‘All unknown cars are watched,’ she told me, at the precise moment at which she climbed into my car.
—La Fábrica del Crimen (Murder Factory).
—Her acceptance speech for the Daniel Pearl Award:
Rogers is the editor of The Nicaragua Dispatch and a contributing correspondent for publications including Time, the Miami Herald, the Christian Science Monitor, the BBC and GlobalPost. A Massachusetts native, he has lived in, and reported on, Central America for 13 years, and covered a range of stories: political corruption, renewable energy, border disputes, drug violence, baseball. Rogers started both a traditional print newspaper and an online news publication from Nicaragua, and he has a special interest in reinventing the role of the community newspaper in the digital world, with a focus on innovation, citizen-building and cross-cultural participation. His recent Kickstarter campaign raised more than $6,000 to overhaul the Dispatch site as Central America’s first crowdsourced news platform.
Studying: the evolving role that online media can play in nondemocratic societies, focusing on how content sharing, free expression and interconnectivity contribute to democratization efforts.
—”Nicaragua Rewind,” his Pulitzer Center for Crisis Reporting project on Daniel Ortega’s “second phase of the Sandinista revolution,” and whether the country is doomed to repeat the past or pursue true democratic social justice. In this short vid, he gives an excellent primer:
—His Kickstarter explanation of The Nicaragua Dispatch‘s new mission:
—His “Living on Earth” appearance, in which he discusses the Nicaragua-China plan to build a canal to rival the Panama and, on a lighter note, his “Reading Rotondas: Stereotyping at its Finest,” a hilarious dispatch about what Nicaragua’s roundabouts say about its towns. Excerpt:
One look at Managua’s Rotonda Jean Paul Genie—a giant four-way pink billboard honoring Daniel Ortega atop of metal-wire Christmas tree (up year round), next to larger concrete Christmas tree, surrounded by a munchkin village of “casas para el pueblo,” a tangle of cables and Christmas lights, a broken pastel-colored wooden fence that serves no purpose, a woebegone security guard and a generous litter of plastic bags and other street garbage—and one can get a pretty clear idea that Managua is crazy and off her medication.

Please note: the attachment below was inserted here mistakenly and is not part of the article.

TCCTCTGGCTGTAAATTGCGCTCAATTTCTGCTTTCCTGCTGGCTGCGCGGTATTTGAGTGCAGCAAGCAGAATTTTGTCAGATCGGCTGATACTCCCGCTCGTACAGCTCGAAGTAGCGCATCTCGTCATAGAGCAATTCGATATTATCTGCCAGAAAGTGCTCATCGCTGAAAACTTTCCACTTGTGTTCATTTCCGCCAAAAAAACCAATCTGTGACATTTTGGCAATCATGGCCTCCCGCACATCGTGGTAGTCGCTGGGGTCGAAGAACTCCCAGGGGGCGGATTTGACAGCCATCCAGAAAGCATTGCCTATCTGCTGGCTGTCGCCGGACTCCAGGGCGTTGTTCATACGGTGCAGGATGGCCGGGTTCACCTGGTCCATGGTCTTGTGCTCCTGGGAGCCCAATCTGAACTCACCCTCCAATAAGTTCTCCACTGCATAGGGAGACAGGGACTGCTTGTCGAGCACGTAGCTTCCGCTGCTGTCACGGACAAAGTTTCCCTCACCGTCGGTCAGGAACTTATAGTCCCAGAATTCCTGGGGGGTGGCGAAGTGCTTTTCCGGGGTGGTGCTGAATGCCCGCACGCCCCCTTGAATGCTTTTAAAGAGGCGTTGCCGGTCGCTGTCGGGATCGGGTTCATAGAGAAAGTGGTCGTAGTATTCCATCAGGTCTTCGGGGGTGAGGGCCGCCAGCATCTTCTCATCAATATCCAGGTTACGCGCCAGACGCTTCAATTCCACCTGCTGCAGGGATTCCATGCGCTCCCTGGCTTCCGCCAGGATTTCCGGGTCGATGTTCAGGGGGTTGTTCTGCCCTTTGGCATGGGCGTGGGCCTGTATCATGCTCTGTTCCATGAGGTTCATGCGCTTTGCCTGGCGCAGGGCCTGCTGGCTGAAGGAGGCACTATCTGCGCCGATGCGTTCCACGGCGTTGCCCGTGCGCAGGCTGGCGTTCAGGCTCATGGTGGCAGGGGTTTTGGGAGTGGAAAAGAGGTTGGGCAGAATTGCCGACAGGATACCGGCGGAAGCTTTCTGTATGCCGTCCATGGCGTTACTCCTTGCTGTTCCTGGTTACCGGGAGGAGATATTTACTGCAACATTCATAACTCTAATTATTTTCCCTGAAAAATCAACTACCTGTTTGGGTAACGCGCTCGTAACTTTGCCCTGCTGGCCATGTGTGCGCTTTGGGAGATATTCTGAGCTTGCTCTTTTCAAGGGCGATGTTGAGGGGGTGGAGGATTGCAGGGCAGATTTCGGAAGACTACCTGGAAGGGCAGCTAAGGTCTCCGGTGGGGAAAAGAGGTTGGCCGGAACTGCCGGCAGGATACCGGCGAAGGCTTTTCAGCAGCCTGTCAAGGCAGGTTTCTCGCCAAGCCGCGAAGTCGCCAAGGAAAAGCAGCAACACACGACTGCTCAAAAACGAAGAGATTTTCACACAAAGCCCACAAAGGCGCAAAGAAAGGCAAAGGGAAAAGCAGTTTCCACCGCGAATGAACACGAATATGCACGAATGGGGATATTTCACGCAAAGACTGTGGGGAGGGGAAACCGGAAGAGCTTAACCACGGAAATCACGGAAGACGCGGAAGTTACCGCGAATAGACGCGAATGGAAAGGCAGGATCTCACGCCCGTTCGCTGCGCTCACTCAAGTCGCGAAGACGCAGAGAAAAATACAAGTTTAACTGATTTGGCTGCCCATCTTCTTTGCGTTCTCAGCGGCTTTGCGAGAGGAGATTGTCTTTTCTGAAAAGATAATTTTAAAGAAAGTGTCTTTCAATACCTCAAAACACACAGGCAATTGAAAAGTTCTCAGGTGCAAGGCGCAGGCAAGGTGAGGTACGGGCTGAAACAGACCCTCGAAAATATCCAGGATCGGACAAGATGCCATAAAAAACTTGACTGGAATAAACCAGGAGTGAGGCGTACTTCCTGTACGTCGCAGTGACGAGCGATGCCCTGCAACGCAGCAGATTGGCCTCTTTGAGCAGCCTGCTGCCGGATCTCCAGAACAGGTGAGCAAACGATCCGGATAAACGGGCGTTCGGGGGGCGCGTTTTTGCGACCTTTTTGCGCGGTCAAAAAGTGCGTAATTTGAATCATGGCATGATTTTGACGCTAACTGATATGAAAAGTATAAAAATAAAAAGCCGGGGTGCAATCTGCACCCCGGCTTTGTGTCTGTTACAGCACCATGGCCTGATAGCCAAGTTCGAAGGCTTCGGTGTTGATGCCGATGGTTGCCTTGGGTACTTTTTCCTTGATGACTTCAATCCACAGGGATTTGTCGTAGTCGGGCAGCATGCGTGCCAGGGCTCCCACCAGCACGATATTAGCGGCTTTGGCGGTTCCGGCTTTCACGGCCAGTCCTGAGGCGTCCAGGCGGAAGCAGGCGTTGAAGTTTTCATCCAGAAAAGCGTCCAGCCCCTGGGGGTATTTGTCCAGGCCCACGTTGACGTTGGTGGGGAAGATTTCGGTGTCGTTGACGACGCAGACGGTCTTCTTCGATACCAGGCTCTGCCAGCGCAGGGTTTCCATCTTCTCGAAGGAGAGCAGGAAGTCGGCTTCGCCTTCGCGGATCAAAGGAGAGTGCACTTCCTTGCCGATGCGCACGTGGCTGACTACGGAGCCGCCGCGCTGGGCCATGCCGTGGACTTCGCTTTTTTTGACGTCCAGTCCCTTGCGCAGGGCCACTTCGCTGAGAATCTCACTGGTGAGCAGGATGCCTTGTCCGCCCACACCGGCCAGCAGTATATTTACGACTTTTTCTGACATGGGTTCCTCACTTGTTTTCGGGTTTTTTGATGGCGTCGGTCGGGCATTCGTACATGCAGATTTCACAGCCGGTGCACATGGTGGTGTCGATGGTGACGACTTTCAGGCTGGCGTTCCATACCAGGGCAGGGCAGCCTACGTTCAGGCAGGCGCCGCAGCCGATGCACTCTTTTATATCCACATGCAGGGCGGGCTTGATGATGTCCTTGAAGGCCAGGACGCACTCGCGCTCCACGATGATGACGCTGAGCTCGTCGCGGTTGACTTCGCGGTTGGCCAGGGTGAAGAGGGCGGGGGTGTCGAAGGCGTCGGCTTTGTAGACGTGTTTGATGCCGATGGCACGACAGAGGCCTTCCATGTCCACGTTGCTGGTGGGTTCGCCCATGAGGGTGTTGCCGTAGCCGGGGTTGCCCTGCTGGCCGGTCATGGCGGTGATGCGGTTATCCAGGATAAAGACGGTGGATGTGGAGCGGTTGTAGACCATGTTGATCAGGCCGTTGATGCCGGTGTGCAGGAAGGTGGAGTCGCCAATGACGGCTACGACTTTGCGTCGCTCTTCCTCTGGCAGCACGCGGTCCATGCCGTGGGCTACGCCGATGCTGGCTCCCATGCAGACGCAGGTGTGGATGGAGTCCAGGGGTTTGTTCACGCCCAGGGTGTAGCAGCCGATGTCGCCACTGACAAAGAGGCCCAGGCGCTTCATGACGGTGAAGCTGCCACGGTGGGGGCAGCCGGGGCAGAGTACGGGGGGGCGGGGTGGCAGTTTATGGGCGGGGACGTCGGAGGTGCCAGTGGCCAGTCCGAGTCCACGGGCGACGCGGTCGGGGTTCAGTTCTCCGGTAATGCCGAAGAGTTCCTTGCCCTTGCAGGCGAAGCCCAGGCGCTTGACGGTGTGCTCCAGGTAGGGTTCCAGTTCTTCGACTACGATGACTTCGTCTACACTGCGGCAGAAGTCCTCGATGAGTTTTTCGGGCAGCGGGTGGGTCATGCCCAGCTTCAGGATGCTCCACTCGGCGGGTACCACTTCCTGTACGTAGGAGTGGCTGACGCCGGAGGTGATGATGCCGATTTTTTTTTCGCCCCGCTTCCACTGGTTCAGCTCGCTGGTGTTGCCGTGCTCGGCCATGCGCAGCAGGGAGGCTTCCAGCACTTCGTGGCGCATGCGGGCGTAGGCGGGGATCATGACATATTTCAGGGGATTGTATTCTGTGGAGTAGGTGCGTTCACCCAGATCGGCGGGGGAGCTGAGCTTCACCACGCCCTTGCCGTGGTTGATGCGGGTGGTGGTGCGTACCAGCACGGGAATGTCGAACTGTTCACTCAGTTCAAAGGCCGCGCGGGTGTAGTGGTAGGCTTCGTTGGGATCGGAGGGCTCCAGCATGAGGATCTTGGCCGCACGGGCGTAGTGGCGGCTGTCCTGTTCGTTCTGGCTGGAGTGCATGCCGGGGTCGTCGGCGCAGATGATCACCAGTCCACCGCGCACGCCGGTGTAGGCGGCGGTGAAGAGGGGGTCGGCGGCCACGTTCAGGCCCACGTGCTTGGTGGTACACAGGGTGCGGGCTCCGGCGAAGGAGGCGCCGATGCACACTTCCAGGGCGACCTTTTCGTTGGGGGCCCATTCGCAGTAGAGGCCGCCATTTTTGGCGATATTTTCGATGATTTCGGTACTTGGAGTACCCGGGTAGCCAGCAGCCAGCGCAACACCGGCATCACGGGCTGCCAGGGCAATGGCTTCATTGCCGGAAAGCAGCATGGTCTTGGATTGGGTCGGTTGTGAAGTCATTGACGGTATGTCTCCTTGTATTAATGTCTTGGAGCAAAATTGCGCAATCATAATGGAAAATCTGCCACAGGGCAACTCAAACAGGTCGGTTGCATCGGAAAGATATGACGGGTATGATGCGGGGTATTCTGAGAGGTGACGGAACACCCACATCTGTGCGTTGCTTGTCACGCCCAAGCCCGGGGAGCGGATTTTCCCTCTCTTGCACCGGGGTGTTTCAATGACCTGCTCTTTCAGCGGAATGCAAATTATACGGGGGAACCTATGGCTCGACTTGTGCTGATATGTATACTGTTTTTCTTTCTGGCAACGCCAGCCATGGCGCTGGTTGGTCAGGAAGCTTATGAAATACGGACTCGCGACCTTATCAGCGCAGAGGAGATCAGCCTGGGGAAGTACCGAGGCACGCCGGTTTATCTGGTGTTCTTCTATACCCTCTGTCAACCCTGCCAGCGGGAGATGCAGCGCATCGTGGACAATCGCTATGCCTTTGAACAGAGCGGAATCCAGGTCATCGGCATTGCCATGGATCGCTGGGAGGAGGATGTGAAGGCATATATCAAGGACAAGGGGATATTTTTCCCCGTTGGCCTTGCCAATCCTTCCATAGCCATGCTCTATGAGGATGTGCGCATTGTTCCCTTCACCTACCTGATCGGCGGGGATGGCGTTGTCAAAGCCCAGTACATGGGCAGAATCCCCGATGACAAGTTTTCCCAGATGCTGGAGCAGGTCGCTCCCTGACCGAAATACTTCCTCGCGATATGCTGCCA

A senior producer at BBC News, in London, Shah has produced award-winning national and international news programs, and worked in social media in the BBC newsroom and as a foreign affairs producer specializing in South Asia. He has covered major breaking news stories and events including the Mumbai attacks, riots in France, violence in Indian-administered Kashmir, the London bombings, regime change in Egypt and the earthquake in Japan. He recently produced the “Indian Dream” series, which profiles people moving to India from the West. Shah is a 2014 Nieman-Berkman Fellow in Journalism Innovation at Harvard.
Studying: the rapid growth and development of digital media in India and its impact on journalism, society, popular culture, political discourse, the economy and public policy.
—His interview with the Berkman Center for Internet & Society, at Harvard, in which he says: